Our Asian football expert examines the Australians who've made their home in the burgeoning football culture in India...
Australians travel everywhere around the world and football is no exception.
India's I-League may have only been in existence as a professional entity since 2007, but there has been, and continues to be a significant Aussie presence in the subcontinent.
Whether for those players on the fringes of A-League starting elevens, those in the early throes of a career or those just looking for a little adventure, the I-League offers plenty on and off the pitch.
At the moment, there are three Australians in the top tier but there have been quite a few over the years.
Tolgay Ozbey had a short spell with Newcastle Jets, interspersed with time playing for clubs such as Blacktown City Demons and Marconi Stallions before he was signed by East Bengal in 2010, along with Mohun Bagan, one of the two titans of Kolkata football. The derby between the two is legendary, attracting 100,000 in an atmosphere that few other Asian games can match.
Coach Trevor Morgan, English born and bred but now also holder of Australian nationality, has played a big part in the Indian career of the 28 year-old.
“I had Tolgay for two years at East Bengal,” said Morgan one of the leading coaches in India. “He was top scorer both years and did really well for us - that was 2010-12. He moved onto Mohun Bagan, then Mohammedan Sporting Club, both in Kolkata, until signing at Dempo last season.”
Now the two have been reunited at the home of the Goan giants where he lines up along former Melbourne Victory maestro Carlos Hernandez).
This season, the I-League's most successful club with three titles to its name, has struggled a little though with Ozbay out of action, that is perhaps a little understandable.
“He has been out injured most of this season but will hopefully be back in seven to ten days,” explained Morgan.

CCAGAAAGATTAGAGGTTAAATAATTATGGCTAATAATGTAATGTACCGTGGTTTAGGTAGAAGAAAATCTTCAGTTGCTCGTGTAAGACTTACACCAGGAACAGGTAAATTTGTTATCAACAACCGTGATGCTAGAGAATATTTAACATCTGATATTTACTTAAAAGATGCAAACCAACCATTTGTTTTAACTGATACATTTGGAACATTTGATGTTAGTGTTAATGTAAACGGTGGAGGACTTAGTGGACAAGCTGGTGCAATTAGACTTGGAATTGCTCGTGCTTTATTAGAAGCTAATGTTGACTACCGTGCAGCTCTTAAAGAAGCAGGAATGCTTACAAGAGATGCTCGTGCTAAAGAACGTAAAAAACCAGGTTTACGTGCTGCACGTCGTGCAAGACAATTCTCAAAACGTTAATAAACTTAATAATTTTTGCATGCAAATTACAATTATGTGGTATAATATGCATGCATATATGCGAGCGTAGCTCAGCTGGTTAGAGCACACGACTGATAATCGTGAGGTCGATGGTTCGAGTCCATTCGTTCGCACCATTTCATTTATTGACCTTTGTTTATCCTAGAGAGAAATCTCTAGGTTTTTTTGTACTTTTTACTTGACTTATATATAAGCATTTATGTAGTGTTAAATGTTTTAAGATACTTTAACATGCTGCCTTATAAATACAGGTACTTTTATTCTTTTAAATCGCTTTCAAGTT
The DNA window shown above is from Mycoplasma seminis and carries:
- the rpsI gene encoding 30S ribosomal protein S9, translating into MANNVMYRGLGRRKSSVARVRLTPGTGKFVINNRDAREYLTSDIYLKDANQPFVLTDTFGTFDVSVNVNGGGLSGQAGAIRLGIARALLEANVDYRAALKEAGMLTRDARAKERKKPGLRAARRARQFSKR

“He gets in behind defenders and is a good finisher with either foot, he causes problems that not many other strikers offer in India and we have missed his services.”
Former Newcastle Jets striker Sean Rooney has been helping Bengaluru FC to the title, scoring ten goals last season as the team from the city commonly known as Bangalore finished in first place. The 26 year-old has held his own in an attack that contains India's biggest star in Sunil Chhetri.
Rooney enjoyed a spell with Goa with Salgaocar in 2012 before returning to Australia and Blacktown City Demons.
In 2013, the pint-sized forward was snapped up by Bengaluru and has been a fixture in the team ever since. Playing through a hernia-induced pain barrier in 2014 as the club won the title was just one of the reasons why he was handed a new contract.
He has been compared to a certain Wayne Rooney, for obvious reasons, by the Indian media, but was quick to laugh off such suggestions, even if there is a Red Devil connection at the club with head coach Ashley Westwood, a former youth club at Old Trafford.
"I don't think there is any comparison there. I just laugh about it. He's Wayne Rooney and I am Sean Rooney. He's one of the best strikers in the world and I idolise him and I look up to him as a player," he told Indian media.
And then there's the globe-trotting Milan Susak. This defender has had spells in the A-League with Adelaide United and Brisbane Roar followed by stints at some big teams. Signed by Chinese club Tianjin Teda in 2013, he has subsequently played in Iran for 2007 AFC Champions League finalist Sepahan and Al Wasl in Dubai.
Now the 31 year-old is at East Bengal and is a mainstay of the prestigious club, missing just one game this season with a hand injury.
Susak decided to go there on the recommendation of Simon Colosimo. Colosimo, a former Sydney FC, Perth Glory and Melbourne City star, spent a short spell in 2014 with Dempo.
Former Brisbane Roar FC man James Meyer is another ex-A-Leaguer with recent Indian experience as is one time Melbourne Victory defender Matthew Foschini, this time at Salgaocar.
More are sure to follow especially if, as expected, Indian football continues to grow.